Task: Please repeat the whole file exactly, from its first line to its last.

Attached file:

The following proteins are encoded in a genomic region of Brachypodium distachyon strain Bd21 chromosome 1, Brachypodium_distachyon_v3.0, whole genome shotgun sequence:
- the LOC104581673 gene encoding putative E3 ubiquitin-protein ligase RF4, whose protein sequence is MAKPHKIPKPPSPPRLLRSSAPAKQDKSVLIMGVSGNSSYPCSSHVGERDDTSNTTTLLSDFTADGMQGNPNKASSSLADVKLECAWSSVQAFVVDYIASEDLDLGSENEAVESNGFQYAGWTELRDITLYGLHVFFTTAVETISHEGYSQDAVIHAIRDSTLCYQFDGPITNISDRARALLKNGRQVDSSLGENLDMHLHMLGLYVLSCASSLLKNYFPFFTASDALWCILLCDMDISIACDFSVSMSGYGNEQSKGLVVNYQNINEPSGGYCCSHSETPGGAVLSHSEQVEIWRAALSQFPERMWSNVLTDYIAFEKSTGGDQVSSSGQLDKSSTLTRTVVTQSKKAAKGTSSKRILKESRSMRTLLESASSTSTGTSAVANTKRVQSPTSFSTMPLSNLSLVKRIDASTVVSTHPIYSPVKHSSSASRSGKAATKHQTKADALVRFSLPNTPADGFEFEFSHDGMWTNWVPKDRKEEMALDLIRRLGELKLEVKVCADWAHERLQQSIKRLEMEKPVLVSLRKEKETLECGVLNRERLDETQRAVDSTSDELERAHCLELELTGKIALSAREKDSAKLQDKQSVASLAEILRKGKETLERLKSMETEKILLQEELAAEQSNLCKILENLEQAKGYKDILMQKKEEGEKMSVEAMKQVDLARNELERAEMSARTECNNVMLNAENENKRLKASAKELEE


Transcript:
The following proteins are encoded in a genomic region of Brachypodium distachyon strain Bd21 chromosome 1, Brachypodium_distachyon_v3.0, whole genome shotgun sequence:
- the LOC104581673 gene encoding putative E3 ubiquitin-protein ligase RF4, whose protein sequence is MAKPHKIPKPPSPPRLLRSSAPAKQDKSVLIMGVSGNSSYPCSSHVGERDDTSNTTTLLSDFTADGMQGNPNKASSSLADVKLECAWSSVQAFVVDYIASEDLDLGSENEAVESNGFQYAGWTELRDITLYGLHVFFTTAVETISHEGYSQDAVIHAIRDSTLCYQFDGPITNISDRARALLKNGRQVDSSLGENLDMHLHMLGLYVLSCASSLLKNYFPFFTASDALWCILLCDMDISIACDFSVSMSGYGNEQSKGLVVNYQNINEPSGGYCCSHSETPGGAVLSHSEQVEIWRAALSQFPERMWSNVLTDYIAFEKSTGGDQVSSSGQLDKSSTLTRTVVTQSKKAAKGTSSKRILKESRSMRTLLESASSTSTGTSAVANTKRVQSPTSFSTMPLSNLSLVKRIDASTVVSTHPIYSPVKHSSSASRSGKAATKHQTKADALVRFSLPNTPADGFEFEFSHDGMWTNWVPKDRKEEMALDLIRRLGELKLEVKVCADWAHERLQQSIKRLEMEKPVLVSLRKEKETLECGVLNRERLDETQRAVDSTSDELERAHCLELELTGKIALSAREKDSAKLQDKQSVASLAEILRKGKETLERLKSMETEKILLQEELAAEQSNLCKILENLEQAKGYKDILMQKKEEGEKMSVEAMKQVDLARNELERAEMSARTECNNVMLNAENENKRLKASAKELEE